My life story will not be complete without narrating this part. This is not to offend anyone’s religious sentiments and thereby, encourage someone else’s sentiments. This should not be used for any such purpose either.
    It was in 1990 that the issue of Ayodhya became hot. Before that, in 1978 itself, as an archeology student, I had the opportunity to survey Ayodhya. 
    As a student of School of Archeology, Delhi, I was a member of the team headed by Prof B B Lal, which was carrying out an extensive survey at Ayodhya. We found that there existed brick foundations which supported the pillars of a pre-existed temple. No one had viewed such findings as controversial those days. We examined the facts with due sense of history as  archeological experts. 
    There were temple-pillars embedded on the walls of Babri Masjid. These pillars were made of a particular stone called Black Basalt. There were ‘Poorna Kalasas’ engraved at the bottom of the pillars as was the practice in the 11th – 12th centuries. In the temple art, ‘Poorna Kalas’ is one among the eight auspicious symbols of prosperity. Not one or two, 
    fourteen such pillars were there before the mosque was demolished in 1992. Though the mosque was under police protection and no one was allowed inside, we were not 
    prevented because we were members of the research team. Therefore I could see the pillars closely. The team headed by Prof B B Lal included officials of the ASI and us, the twelve students of School of Archeology. We spent around two months in various explorations at Ayodhya. Mir, the chief of the army of Babar constructed this mosque using  remnants of a temple which was either demolished by him or was already demolished by someone else. 
    While excavating on the back and sides of the mosque, we found brick platforms on which the Black Basalt pillars used to rest. It was based on these facts that I made a statement in 1990 that there existed a temple beneath the Babri Masjid. By then the atmosphere had surcharged. The Hindu and Muslim leaders had taken opposite positions. Moderates on both sides  were making some efforts to bring about a rapprochement. But the strident VHP had already taken over the Ram Janmabhumi issue as its agenda. The moderates among Muslims started thinking that it is better to leave Ayodhya for Hindus and solve the dispute. A few Muslim leaders were also of this opinion but no one dared say this. I knew that at least some Muslim leaders felt that leaving Ayodhya to Hindus would  take wind out of the sails of VHP. Had such voices got prominence, it would have been possible to diffuse the situation. But a few Leftist historians allied themselves with the confrontationist Muslims and distorted the matter.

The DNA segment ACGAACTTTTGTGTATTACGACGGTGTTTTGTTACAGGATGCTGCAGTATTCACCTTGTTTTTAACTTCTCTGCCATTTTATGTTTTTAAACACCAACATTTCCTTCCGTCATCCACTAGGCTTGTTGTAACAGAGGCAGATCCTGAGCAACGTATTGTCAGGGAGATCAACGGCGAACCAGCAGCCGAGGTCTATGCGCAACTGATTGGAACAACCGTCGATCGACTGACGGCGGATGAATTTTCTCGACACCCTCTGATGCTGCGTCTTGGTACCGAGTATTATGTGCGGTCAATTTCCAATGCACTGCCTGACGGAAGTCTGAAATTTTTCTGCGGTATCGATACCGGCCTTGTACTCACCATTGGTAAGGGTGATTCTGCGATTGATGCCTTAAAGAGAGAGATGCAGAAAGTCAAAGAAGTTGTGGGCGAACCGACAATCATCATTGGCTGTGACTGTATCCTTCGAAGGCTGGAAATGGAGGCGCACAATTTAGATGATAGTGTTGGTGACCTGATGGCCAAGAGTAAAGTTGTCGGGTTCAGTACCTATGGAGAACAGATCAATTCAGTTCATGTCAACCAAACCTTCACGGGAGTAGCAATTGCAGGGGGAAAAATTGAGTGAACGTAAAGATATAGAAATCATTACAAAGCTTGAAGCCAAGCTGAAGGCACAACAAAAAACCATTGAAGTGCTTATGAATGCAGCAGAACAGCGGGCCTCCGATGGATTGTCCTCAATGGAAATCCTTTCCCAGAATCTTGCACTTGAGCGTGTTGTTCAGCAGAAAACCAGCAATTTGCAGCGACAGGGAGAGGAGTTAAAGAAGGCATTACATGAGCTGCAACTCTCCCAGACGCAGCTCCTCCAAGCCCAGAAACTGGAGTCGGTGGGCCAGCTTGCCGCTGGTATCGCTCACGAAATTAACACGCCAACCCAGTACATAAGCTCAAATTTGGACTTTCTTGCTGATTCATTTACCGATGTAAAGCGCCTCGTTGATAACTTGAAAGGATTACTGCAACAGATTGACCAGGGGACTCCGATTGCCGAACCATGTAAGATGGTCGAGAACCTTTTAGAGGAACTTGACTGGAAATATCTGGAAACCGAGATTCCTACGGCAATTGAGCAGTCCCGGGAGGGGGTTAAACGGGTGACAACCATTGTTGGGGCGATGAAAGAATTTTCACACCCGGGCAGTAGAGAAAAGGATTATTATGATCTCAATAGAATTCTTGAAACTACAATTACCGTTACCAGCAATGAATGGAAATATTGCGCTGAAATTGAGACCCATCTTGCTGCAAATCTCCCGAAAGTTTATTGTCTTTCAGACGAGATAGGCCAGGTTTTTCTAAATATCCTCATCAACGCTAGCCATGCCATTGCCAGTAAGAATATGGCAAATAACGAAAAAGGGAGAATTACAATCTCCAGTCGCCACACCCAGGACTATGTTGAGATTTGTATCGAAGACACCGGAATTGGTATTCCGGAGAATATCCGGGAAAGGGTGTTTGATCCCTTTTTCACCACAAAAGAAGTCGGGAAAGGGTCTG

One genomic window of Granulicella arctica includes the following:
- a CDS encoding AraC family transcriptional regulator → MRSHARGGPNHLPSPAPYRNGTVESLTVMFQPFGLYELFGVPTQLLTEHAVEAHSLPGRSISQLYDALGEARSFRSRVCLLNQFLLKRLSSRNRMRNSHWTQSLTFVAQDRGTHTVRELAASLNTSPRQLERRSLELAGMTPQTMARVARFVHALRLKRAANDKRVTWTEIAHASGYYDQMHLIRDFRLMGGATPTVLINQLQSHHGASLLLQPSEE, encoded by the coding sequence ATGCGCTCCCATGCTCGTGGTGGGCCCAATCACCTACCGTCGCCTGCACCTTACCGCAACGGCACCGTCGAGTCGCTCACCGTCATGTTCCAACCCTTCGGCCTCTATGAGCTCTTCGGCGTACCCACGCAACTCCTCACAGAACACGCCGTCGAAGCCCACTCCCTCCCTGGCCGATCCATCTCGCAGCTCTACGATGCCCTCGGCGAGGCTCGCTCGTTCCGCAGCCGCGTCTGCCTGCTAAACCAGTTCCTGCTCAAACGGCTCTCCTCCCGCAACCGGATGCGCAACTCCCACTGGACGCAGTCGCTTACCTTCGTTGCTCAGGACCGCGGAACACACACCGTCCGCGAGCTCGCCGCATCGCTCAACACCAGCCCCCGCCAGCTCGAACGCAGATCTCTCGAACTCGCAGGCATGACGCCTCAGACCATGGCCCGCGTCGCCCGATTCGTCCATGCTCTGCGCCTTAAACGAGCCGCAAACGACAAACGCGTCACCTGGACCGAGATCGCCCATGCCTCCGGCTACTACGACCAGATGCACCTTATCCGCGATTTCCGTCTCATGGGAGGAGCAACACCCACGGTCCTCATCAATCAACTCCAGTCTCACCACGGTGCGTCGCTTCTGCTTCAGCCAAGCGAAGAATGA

Few historians under the leadership of S. Gopal, Romila Thapar and Bipan Chandra started questioning the historicity of the Ramayana. They argued that there is no record of demolition of a temple before 19th century. They even declared that Ayodhya is a Buddhist – Jain Centre. This group assumed gigantic size with the induction of Prof R S Sharma, Aktar Ali, D N Jha, Suraj Bhan, Irfan Habib etc. Among  them Suraj Bhan was the only archeologist. The historians of R S Sharma’s group took part in various  official  meetings as experts from the side of Babri Masjid Action Committee (BMAC). 
    Many of the BMAC meetings were conducted under the leadership of Dr. Irfan Habib who was the Chairman of the Indian Council of Historical Research (ICHR) . Though the Member Secretary M G S Narayanan of ICHR objected to the meetings of BMAC being conducted in ICHR, he was overruled by Irfan Habib. These Leftist group of historians had tremendous influence in newspapers and periodicals and articles published by them questioning the facts of Ayodhya created confusion in the minds of general public. It were these historians and publications which acted like their exclusive mouth piece and were responsible for the volte – face of even the moderates among the Muslims, who had favoured settlement. It was unfortunate that this atmosphere gifted legitimacy and a resultant belligerence to BMAC. The common Muslims who, at some point of time, toyed with the idea of ceding their claim in favour of Hindus, slowly started changing their position. Consequently moderates also took a stand that the Masjid cannot be given up. The interventions of the Communist historians brainwashed them. The joint mischief of these two groups resulted in blocking the doors of  settlement rather permanently.